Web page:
CAGAYAN DE ORO CITY (MindaNews/30 December) — Bukidnon, a landlocked province located in the heart of north-central Mindanao, has a total area of 1,049,859 hectares. (This figure is based on the certified data from the DENR-Land Management Bureau). This makes Bukidnon the largest province in Region 10 and the eighth largest in the country in terms of land area. Etymologically, the name “Bukidnon” was derived from a Cebuano-Visayan word “bukid,” which literally means “mountain.” Indeed, Bukidnon is a landscape of mountains and plateaus, where about 70% of its total land area has an altitude of 500 meters above sea level.
The Province of Bukidnon is ecologically significant because it is a “headwater province” in Mindanao. It has six major rivers (the upper and lower Pulangui River, Tagoloan River, Cagayan River, Maridugao River, Davao-Salug River, and Agusan-Cugman River) that flow towards its low-lying neighboring provinces. These rivers receive from about 321 different tributaries that originate from different corners of the province. The watersheds of these rivers cover about 94 per cent of Bukidnon’s total land area. For this reason, the whole territory of Bukidnon may be considered a “watershed.”
From an economic perspective, the water resources in Bukidnon are a blessing to its two cities and 20 municipalities. In fact, Bukidnon rivers are supplying water for the domestic needs of at least 550,000 households; 32,382 hectares of irrigated lands; 145,434 hectares of annual and perennial crops; 555 business establishments/agro-industries; 320 livestock farms (e.g., poultries and piggeries); and 3 hydro-electric power generations operated by the NAPOCOR and supplying 30 per cent of Mindanao’s power demand. Moreover, two of these watersheds have direct inter-regional implications: the Pulangui River, which becomes the Rio Grande of Mindanao, drains its water up to Region 11 and ARMM; the Salug River from San Fernando serves as aquifer for Davao City. Needless to say, the residents of the low-lying provinces in Mindanao are enjoying the ecological services of these major rivers. Hence, by all means, they should be considered stakeholders of the Bukidnon watersheds.
What if the Bukidnon watersheds would stop delivering their healthy ecological and economic services to their beneficiaries? This is a real threat. That is why, as one NGO has emphasized, “It is in the best interest of these adjacent provinces that Bukidnon sustains a significant forest cover to protect the lowlands from such extreme events as well as for Bukidnon’s own sustainability.” This ecological responsibility of the Bukidnon people, however, must be equitably shared by the low-lying neighboring provinces, as they are also considered stakeholders of the Bukidnon watersheds. We share the gifts of water; we must also share the task of preserving it.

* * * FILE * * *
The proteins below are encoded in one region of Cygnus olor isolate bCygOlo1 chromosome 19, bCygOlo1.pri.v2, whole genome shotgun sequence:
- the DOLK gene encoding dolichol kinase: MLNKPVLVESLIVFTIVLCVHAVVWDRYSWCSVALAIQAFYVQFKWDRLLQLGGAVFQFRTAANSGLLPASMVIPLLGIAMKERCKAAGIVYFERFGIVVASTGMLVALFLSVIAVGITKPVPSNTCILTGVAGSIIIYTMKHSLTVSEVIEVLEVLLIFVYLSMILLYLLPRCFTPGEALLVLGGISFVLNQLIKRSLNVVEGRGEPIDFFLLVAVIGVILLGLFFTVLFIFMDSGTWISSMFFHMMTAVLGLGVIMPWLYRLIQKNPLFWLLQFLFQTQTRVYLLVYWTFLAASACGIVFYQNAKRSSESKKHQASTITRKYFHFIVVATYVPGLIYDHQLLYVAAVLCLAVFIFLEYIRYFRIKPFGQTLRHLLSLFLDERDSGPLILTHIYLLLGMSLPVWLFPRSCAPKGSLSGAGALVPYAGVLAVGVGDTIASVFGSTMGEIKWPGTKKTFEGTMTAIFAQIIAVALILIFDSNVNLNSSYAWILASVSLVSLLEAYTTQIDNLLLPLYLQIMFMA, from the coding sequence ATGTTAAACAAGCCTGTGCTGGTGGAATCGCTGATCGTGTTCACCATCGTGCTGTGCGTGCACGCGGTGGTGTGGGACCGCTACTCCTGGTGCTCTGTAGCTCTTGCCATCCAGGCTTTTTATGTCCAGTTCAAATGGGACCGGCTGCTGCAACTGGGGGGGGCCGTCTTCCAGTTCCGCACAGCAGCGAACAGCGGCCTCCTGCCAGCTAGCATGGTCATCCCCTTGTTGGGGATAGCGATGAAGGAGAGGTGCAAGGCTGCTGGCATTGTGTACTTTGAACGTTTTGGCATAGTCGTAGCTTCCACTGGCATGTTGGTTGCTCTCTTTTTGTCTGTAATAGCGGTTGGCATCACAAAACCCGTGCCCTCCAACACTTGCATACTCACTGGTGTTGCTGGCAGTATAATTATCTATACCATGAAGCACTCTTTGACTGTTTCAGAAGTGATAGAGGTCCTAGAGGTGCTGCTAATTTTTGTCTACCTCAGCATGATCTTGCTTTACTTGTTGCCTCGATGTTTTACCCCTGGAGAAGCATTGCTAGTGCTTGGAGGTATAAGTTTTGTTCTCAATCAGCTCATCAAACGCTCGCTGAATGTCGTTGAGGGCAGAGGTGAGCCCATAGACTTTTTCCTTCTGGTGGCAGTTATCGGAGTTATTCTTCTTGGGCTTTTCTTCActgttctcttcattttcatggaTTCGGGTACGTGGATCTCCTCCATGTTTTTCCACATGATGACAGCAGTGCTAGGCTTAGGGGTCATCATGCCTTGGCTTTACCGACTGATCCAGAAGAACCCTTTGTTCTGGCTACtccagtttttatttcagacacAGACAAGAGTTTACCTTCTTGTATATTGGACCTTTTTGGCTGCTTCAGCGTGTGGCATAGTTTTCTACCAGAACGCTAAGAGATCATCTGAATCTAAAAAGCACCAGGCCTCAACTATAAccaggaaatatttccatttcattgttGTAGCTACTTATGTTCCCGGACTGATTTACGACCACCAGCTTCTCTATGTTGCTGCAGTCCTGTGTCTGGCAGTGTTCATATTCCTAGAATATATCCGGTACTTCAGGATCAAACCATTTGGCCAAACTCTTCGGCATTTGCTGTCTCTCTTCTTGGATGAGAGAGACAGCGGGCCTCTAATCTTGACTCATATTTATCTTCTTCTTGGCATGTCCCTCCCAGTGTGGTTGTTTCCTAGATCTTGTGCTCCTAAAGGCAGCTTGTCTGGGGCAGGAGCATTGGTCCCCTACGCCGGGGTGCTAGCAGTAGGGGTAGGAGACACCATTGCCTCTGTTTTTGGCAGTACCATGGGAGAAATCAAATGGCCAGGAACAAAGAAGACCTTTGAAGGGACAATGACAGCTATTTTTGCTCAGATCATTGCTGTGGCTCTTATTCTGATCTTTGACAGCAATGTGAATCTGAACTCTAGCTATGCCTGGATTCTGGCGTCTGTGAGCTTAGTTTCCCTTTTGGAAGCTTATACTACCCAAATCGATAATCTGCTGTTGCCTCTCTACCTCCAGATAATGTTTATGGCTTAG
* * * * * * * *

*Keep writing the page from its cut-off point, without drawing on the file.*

Right now, the Bukidnon watersheds are at stake. Based on a reliable research in 2005, the Province of Bukidnon has a remaining natural forest cover of 24.9%, with the following breakdown: 14.23% mossy forest, 2.79% primary forest, and 7.87% secondary forest. Obviously, this percentage of forest cover is already far lower than the ideal minimum requirement forest cover to maintain an ecologically healthy environment. With the disappearance of trees, what we can find mostly in the landscape of Bukidnon are vast areas of sugarcane, corn, pineapple, and irrigated rice.
As Science has repeatedly taught us, water and forests are intimately linked because forests actually serve as efficient watersheds. Expectedly, many provinces in Mindanao are plagued by various forms of ecological disasters as a consequence of severe deforestation in Bukidnon. Moreover, with the severe deforestation in the upland of Bukidnon, its watersheds are also expected to be degraded and this means an eventual drop in the levels of water sources, as well as shortage of water supply in the lowland provinces of Mindanao.Thus, with this critical ecological condition, we are highly susceptible to soil-related disasters as our remaining forest cover could no longer sufficiently contain and absorb the amount of water brought about by typhoons and monsoon rains. For us, the incidence of annual typhoons and heavy monsoon rains could always mean serious soil erosion, flash floods, and disastrous landslides.
The moral lesson is quite clear: let us protect and take care of our forests if we wish to continually enjoy their ecosystem services! Pope Benedict XVI reminds: “As we care for creation, we realize that God, through creation, cares for us.” Thus, to care for the Erath and to care for the poor of the Earth are logically inseparable. (Reynaldo D. Raluto is a Roman Catholic priest of the Diocese of Malaybalay. He holds a doctor’s degree in theology from the Catholic University of Louvain (Belgium). His doctoral dissertation is on ecological theology of liberation in the Philippine context. He is currently assigned as a teacher of systematic theology in the St. John Vianney Theological Seminary, Cagayan de Oro City.]